The data on why employers are hiring people based on skills

Written by Adnan Sami Khan
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At a time when great talent comes at a significant premium employers are realizing that they need tools to assess candidates’ skills more quickly and reliably.

Unfortunately, resumes are prone to bias, difficult to evaluate objectively, and often lead to inaccurate hiring decisions. That's why many organizations are now choosing to hire people based on their skills rather their education or experience.

By making the switch to skills-based hiring employers can drastically reduce their time and cost-to-hire, significantly improve their cost-to-hire, and ensure their recruitment process offers an equal chance to applicants from every background.

The outstanding outcomes has led organizations across the globe to integrate this approach into their hiring process. Data from our recent State of Skills-based hiring report shows that 73% of employers are now using some form of skills-based hiring.

Its benefits extend to employees as well. Those recruited through skills-based hiring are far more likely to gain access to so-called "dream opportunities" that are ideally suited to their passions and abilities. As a result, these individuals are happier, more effective, and stay longer in their roles.

Let's take a closer look at the numbers to examine the wide-reaching impact of skills-based hiring across workforces.

3 statistics that explain why employers are hiring people based on skills

1. Employers rate skills-based hiring ahead of resumes in several key categories

For years, employers have primarily relied on resumes to screen candidates, but in an increasingly complex job market where companies find it increasingly difficult to access top talent, the limitations of these hiring tools are increasingly apparent.

In our survey, 60.1% of respondents said that they struggle to find talent but 91.9% of these individuals said that skills-based hiring made it easier to identify talented candidates than resumes.

According to respondents, resumes also fell short when it came to predicting employees' on-job success and their longevity in the role. Of those surveyed, 89% said that skills-based hiring was better at forecasting how candidates would perform in a role while 82% admitted that skills-based hires stayed longer in their roles.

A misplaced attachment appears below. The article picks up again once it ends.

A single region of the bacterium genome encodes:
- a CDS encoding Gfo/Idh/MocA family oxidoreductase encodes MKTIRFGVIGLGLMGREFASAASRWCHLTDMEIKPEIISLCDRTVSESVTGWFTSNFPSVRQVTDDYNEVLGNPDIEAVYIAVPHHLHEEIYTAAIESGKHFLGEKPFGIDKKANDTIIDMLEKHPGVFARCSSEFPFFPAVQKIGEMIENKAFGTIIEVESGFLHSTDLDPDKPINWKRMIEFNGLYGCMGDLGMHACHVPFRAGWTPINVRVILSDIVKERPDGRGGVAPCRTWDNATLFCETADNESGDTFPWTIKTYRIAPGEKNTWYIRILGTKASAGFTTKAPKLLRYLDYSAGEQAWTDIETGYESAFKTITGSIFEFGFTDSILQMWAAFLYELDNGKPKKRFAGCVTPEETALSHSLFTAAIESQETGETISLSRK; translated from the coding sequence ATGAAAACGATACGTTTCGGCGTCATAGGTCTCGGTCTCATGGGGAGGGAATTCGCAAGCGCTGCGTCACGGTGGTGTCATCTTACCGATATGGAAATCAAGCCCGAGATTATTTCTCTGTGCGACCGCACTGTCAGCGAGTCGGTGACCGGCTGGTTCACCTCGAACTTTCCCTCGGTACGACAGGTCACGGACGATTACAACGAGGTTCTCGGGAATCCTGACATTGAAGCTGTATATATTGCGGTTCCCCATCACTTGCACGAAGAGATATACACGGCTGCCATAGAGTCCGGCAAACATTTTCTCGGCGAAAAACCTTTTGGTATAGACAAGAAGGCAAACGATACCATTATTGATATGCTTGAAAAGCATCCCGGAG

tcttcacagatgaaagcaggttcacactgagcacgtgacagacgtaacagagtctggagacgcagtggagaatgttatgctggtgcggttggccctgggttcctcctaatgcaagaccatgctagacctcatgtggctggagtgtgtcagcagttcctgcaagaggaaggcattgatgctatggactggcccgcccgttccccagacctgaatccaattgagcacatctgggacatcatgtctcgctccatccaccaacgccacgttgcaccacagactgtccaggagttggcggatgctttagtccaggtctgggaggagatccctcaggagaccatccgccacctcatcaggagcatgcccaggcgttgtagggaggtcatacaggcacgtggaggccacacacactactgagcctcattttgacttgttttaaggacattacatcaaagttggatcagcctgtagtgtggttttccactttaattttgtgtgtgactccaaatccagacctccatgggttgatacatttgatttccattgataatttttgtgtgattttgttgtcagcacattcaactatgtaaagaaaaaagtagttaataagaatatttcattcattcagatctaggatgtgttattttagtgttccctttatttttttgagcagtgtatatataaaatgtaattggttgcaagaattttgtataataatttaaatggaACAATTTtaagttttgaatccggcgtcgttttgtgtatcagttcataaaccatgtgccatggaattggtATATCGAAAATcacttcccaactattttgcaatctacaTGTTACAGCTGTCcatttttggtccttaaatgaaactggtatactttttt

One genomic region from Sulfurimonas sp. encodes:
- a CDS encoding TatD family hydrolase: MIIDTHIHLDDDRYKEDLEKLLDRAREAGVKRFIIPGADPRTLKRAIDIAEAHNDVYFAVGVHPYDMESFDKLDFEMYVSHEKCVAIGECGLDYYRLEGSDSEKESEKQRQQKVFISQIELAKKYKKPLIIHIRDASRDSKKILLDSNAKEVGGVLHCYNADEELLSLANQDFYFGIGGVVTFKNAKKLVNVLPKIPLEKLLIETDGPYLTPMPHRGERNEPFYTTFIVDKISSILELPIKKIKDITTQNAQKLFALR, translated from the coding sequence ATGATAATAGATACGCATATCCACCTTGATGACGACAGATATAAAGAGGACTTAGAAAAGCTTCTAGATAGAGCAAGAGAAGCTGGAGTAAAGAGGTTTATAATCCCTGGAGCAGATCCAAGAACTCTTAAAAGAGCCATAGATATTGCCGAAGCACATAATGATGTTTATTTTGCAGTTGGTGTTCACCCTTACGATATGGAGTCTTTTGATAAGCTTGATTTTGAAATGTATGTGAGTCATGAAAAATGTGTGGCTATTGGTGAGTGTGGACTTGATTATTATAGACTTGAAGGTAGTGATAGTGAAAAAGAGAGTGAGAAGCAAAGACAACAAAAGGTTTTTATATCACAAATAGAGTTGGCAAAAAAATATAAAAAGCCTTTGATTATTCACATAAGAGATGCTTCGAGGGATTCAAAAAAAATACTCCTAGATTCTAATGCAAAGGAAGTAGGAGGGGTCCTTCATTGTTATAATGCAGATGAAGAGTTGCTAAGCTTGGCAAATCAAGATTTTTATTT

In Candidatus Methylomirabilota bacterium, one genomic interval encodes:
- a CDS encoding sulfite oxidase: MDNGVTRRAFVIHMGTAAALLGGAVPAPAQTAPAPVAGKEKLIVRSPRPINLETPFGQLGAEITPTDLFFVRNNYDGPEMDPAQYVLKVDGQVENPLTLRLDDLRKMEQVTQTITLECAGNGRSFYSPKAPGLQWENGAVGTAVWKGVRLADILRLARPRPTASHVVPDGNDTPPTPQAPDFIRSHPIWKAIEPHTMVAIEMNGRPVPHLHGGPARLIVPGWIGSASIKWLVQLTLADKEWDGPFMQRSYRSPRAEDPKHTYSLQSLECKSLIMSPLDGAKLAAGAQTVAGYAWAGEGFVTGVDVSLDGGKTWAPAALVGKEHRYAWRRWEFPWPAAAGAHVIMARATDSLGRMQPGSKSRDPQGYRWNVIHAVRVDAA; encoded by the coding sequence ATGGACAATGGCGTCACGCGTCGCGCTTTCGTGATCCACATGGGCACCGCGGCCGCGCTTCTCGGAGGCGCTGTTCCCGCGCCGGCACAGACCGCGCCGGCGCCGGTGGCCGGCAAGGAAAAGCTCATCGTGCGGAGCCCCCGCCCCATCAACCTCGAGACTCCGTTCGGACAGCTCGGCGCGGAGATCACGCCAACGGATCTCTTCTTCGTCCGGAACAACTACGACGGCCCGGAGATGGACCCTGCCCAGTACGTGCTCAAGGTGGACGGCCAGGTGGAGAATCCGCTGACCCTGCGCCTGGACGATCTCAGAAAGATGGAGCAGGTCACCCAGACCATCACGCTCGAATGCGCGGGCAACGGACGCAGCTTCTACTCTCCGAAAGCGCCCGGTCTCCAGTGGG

Another key problem that employers identified, was a difficulty in gauging the accuracy of resumes (51%), as a result respondents also found it hard to determine candidates' hard and soft skills using these tools.

In pointing out the benefits of skills-based hiring, survey respondents mentioned that adopting this approach helped them verify candidates' hard skills (11.8%), cognitive abilities (10.4%), and soft skills (10.8%).

2. Skills-based hiring improves all facets of recruitment

Organizations that adopted skills-based hiring saw real and sustained improvements across their recruitment process.

In terms of metrics:

  • 88% of employers saw a reduction in mis-hires

  • 74% of organizations saw a reduction in cost-to-hire

  • 82% of organizations reduced their time-to-hire

These benefits are a clear consequence of switching to a more accurate, scalable, and data-driven method of recruitment.

By utilizing a combination of role-relevant skills tests to assess all aspects of a candidates' capabilities, employers get a much clearer picture of how these individuals will perform on the job. As a result, companies can identify the best fits for the job that much quicker.

Another aspect to consider here, is the scalability of skills-based hiring versus resume-based screening. According to our survey, hiring managers take an average of three minutes to review a single resume. Even if they're using ATS systems to filter down the initial number of applicants, that can still leave potentially hundreds of resumes to review in order to find a suitable hire.

By comparison, creating a standardized set of skills tests with a clear scoring rubric enables these hiring managers to evaluate hundreds of job applicants at a much quicker rate without the need to rely on gut intuition to drive selection decisions.

3. The workforce of the future will be built through skills-based hiring

In recent years, organizations have invested heavily in improving their workforce diversity. According to our report, 55.5% of employers have documented processes in place to uncover unconscious bias in their hiring process.

There are several factors driving this trend. First, organizations recognize that they need to widen their applicant pools and look beyond the usual candidates to solve talent shortages. Second, employers understand that diverse teams bring a wider range of skills, perspectives, and ideas to their teams. In turn, this makes teams more productive and innovative. Research from McKinsey shows that these benefits translate directly into improved financial performance.

Skills-based hiring helps unlock these advantages, 84% of the employers we surveyed said that adopting this approach helped them improve the diversity of their workforce.

It's a sentiment echoed by employees, 66% admitted that they have gained access to new employment opportunities through skills-based assessments. This figure rises to 73% when we look at responses from Asian and Arab employees and to 75% when we only look at the responses from Black employees

Infographic: Why employers are hiring people based on skills

To provide further context to these statistics and further illustrate the increasing dominance of skills-based hiring, we've put together the infographic below.

Why is skills-based hiring on the rise

Want to dive deeper into the data on skills-based hiring? View the full report here.

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